Blood and Honey 2 | Review by: Benjamin Garrett

 Bigger, bloodier and more competently made, Blood and Honey 2 is an improvement over the first movie in every way (that’s not saying much, I know). However, now that the novelty of an R-rated Winnie the Pooh horror flick has worn off, we’re left with a sequel that has no tricks left in its honeypot. 

With a modest budget of half a million (which is ten times that of the first movie), the production value is noticeably higher. Everything from the cinematography to the gruesome gore effects gets a massive upgrade, making for a sequel that feels closer to a full fledged movie rather than a cheap fan film. The most notable improvement though, is the work that went into Pooh and his friends’ faces. Replacing the stiff rubber masks from the first film are prosthetics with plenty of detail. These villains now look like actual monsters, rather than actors in low quality Halloween masks. 

That shiny new coat of paint is almost enough to trick you into thinking this is a halfway decent movie, by direct comparison alone. There’s no denying it looks better, but looks aren’t everything, and under the surface, this sequel suffers from the same fundamental problems that plagued the first instalment. These movies are based on beloved children’s characters, and once again, that opportunity is squandered. There’s so much fun that could’ve been had with this property, but beyond character names and being set in the Hundred Acre Woods, the film does nothing with it. The villains are bland and completely interchangeable, with no distinct personalities to set them apart from each other.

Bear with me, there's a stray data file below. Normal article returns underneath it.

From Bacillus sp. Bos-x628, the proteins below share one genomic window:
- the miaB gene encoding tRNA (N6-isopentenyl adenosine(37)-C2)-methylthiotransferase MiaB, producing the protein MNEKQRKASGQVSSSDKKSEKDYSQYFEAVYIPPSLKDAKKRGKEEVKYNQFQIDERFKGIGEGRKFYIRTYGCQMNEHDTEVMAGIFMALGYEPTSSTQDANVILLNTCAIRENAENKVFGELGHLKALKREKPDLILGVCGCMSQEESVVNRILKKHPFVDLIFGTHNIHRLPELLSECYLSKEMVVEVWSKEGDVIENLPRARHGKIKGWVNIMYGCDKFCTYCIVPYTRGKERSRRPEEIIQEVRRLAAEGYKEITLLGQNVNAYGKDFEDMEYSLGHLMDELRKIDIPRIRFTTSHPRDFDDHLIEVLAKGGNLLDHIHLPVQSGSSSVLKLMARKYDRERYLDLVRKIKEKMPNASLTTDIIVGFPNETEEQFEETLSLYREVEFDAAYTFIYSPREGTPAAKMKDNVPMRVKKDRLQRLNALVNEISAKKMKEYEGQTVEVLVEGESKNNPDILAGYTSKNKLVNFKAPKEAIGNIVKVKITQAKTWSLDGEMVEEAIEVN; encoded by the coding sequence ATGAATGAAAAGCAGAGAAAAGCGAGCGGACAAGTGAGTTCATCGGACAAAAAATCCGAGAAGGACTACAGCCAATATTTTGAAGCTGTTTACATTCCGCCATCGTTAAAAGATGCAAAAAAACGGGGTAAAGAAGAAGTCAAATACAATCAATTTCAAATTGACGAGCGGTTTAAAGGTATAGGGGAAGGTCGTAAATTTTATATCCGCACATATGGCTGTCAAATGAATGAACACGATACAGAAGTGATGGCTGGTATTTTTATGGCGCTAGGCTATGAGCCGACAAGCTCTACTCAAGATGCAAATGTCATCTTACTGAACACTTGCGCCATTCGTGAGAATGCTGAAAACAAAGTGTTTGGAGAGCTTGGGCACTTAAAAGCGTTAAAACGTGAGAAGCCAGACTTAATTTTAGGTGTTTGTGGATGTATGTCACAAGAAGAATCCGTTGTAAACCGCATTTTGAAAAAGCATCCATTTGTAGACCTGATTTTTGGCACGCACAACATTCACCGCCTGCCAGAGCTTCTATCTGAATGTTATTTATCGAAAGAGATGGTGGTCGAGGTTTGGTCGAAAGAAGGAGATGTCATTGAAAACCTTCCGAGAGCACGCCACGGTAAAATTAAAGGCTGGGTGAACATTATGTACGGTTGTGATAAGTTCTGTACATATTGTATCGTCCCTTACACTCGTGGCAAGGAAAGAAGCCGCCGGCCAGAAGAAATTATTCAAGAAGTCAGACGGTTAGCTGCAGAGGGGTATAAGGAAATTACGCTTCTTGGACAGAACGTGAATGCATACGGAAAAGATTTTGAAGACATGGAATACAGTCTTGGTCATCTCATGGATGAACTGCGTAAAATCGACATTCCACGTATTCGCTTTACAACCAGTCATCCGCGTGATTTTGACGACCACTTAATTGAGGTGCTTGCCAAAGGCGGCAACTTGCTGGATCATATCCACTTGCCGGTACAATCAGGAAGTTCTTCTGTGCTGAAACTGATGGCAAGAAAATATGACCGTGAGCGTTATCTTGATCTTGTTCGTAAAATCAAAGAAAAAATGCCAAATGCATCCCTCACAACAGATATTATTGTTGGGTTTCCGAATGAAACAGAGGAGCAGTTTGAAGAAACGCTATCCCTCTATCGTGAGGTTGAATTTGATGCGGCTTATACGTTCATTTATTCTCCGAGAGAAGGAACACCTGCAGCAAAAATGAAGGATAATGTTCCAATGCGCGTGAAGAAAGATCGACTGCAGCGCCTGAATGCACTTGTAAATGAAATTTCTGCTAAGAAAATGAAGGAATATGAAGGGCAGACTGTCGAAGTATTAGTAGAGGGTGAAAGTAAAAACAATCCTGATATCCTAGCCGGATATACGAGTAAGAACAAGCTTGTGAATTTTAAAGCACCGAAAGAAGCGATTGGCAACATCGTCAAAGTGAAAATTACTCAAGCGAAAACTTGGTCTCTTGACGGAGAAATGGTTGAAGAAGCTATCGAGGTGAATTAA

The bigger problem is how seriously this movie takes itself. The idea of a Winnie the Pooh horror movie is ridiculous, and doesn’t naturally lend itself to such a dark tone. There are some moments of tongue in cheek levity and absurd one liners (“It’s Pooh-ing time” is a real line used in a very meta moment), but otherwise this slasher is played pretty straight. Everything the movie does wrong is harder to overlook because it simply isn’t fun. Even the kills get repetitive and lack any real ingenuity.

Blood and Honey 2 is a substantial technical improvement over the first movie, but a bigger budget isn’t enough to mask everything else wrong with this sequel (it’s a long list). The gimmick is played out, and what remains is nothing more than a lame slasher cashing in on a popular children’s property. With a third film and a planned cinematic universe in the works, all I can say is “oh bother”. 


Review by: Benjamin Garrett

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